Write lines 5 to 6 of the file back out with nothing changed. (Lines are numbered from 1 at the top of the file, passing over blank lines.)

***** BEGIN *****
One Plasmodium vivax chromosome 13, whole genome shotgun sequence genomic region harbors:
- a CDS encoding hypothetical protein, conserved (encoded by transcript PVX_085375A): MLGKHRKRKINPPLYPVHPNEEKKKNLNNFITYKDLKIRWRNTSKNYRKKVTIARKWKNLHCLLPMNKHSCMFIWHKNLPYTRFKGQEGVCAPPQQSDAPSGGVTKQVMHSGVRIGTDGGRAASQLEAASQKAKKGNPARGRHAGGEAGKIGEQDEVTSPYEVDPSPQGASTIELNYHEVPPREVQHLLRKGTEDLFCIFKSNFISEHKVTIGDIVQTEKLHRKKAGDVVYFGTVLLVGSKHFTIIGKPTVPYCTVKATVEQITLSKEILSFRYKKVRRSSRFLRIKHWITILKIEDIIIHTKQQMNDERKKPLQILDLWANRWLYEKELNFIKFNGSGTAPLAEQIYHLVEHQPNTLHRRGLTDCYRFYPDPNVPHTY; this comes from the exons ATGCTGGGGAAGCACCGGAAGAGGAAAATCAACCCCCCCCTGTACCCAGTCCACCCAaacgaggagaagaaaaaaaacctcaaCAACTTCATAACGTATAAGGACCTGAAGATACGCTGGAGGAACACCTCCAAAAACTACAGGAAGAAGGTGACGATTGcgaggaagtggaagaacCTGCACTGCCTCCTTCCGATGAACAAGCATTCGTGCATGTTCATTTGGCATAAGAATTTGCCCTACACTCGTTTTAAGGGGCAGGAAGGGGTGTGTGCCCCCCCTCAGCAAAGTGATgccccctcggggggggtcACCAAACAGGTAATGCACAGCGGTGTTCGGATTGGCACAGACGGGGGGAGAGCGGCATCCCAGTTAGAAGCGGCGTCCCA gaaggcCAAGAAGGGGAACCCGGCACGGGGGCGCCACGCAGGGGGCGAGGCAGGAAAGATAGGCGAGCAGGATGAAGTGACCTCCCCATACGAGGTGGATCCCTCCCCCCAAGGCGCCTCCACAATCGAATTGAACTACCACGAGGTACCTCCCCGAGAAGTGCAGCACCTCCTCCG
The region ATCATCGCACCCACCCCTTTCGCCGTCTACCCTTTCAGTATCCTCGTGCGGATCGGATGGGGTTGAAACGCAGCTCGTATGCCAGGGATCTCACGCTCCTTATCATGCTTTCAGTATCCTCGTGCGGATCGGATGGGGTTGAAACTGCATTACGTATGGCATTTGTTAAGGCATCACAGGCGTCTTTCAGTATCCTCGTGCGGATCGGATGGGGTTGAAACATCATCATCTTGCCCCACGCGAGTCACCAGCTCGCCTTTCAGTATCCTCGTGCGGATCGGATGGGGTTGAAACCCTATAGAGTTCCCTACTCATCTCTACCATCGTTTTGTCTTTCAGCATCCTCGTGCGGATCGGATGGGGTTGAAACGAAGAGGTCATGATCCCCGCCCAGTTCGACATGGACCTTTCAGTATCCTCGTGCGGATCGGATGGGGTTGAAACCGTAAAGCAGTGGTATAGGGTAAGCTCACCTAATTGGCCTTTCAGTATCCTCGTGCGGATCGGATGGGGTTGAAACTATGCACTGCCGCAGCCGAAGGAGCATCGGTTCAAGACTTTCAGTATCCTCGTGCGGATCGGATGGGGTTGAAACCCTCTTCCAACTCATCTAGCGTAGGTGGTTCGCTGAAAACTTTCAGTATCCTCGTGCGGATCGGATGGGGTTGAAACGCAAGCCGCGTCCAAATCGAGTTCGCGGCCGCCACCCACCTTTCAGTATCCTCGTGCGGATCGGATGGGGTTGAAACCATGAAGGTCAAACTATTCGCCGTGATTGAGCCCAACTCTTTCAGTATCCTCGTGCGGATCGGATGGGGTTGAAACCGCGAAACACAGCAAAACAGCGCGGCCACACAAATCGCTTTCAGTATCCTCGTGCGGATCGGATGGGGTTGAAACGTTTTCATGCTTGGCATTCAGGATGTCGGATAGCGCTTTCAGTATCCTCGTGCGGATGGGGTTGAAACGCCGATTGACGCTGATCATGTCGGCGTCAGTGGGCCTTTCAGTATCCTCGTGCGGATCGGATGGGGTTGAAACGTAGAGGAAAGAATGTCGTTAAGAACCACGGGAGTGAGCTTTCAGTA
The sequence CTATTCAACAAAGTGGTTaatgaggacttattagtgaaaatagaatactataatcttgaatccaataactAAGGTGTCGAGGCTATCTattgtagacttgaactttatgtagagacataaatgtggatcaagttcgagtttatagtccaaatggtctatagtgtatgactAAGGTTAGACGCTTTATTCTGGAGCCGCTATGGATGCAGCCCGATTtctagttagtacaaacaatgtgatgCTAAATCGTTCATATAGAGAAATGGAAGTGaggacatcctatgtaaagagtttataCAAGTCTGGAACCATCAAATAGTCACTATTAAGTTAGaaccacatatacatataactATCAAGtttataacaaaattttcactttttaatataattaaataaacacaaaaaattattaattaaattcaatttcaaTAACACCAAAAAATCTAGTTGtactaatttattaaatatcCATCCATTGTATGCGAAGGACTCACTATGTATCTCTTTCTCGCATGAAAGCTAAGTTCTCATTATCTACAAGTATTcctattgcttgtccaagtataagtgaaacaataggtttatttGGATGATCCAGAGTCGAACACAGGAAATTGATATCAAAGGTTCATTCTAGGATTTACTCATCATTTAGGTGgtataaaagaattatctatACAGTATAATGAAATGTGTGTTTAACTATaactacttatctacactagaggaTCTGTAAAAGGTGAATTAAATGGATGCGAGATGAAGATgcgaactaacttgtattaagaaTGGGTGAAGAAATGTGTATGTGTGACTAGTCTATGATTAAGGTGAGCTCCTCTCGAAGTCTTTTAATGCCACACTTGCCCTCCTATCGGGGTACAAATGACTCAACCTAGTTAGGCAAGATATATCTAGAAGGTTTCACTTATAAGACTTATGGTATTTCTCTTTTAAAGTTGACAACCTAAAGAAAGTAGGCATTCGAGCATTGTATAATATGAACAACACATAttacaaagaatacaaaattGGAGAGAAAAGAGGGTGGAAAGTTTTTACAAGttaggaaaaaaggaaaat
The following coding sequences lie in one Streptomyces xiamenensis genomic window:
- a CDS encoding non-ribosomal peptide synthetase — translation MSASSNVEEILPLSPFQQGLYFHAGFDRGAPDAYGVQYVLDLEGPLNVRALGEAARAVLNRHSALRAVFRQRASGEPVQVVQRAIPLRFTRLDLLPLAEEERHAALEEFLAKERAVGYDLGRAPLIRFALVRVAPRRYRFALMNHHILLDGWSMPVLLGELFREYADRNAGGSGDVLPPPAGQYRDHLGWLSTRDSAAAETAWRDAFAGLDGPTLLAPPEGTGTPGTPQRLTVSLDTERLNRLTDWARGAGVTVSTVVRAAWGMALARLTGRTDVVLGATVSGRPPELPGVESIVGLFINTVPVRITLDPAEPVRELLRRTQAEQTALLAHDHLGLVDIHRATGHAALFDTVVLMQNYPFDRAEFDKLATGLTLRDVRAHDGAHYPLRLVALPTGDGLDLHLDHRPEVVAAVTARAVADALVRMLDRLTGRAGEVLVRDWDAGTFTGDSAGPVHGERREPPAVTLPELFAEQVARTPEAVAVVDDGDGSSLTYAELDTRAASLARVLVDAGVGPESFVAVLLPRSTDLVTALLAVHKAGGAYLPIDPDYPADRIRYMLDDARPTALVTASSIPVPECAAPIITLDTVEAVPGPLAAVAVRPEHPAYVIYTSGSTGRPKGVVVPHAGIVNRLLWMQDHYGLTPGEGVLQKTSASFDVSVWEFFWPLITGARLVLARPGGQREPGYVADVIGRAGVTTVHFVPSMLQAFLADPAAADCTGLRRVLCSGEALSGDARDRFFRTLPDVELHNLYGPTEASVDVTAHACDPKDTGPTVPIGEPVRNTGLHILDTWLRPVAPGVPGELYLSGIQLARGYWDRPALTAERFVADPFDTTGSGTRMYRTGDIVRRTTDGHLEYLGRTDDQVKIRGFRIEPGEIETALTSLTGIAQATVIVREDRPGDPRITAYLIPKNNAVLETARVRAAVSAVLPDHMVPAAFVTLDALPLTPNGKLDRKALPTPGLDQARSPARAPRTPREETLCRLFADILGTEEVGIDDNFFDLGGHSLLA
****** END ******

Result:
The following coding sequences lie in one Streptomyces xiamenensis genomic window:
- a CDS encoding non-ribosomal peptide synthetase — translation MSASSNVEEILPLSPFQQGLYFHAGFDRGAPDAYGVQYVLDLEGPLNVRALGEAARAVLNRHSALRAVFRQRASGEPVQVVQRAIPLRFTRLDLLPLAEEERHAALEEFLAKERAVGYDLGRAPLIRFALVRVAPRRYRFALMNHHILLDGWSMPVLLGELFREYADRNAGGSGDVLPPPAGQYRDHLGWLSTRDSAAAETAWRDAFAGLDGPTLLAPPEGTGTPGTPQRLTVSLDTERLNRLTDWARGAGVTVSTVVRAAWGMALARLTGRTDVVLGATVSGRPPELPGVESIVGLFINTVPVRITLDPAEPVRELLRRTQAEQTALLAHDHLGLVDIHRATGHAALFDTVVLMQNYPFDRAEFDKLATGLTLRDVRAHDGAHYPLRLVALPTGDGLDLHLDHRPEVVAAVTARAVADALVRMLDRLTGRAGEVLVRDWDAGTFTGDSAGPVHGERREPPAVTLPELFAEQVARTPEAVAVVDDGDGSSLTYAELDTRAASLARVLVDAGVGPESFVAVLLPRSTDLVTALLAVHKAGGAYLPIDPDYPADRIRYMLDDARPTALVTASSIPVPECAAPIITLDTVEAVPGPLAAVAVRPEHPAYVIYTSGSTGRPKGVVVPHAGIVNRLLWMQDHYGLTPGEGVLQKTSASFDVSVWEFFWPLITGARLVLARPGGQREPGYVADVIGRAGVTTVHFVPSMLQAFLADPAAADCTGLRRVLCSGEALSGDARDRFFRTLPDVELHNLYGPTEASVDVTAHACDPKDTGPTVPIGEPVRNTGLHILDTWLRPVAPGVPGELYLSGIQLARGYWDRPALTAERFVADPFDTTGSGTRMYRTGDIVRRTTDGHLEYLGRTDDQVKIRGFRIEPGEIETALTSLTGIAQATVIVREDRPGDPRITAYLIPKNNAVLETARVRAAVSAVLPDHMVPAAFVTLDALPLTPNGKLDRKALPTPGLDQARSPARAPRTPREETLCRLFADILGTEEVGIDDNFFDLGGHSLLA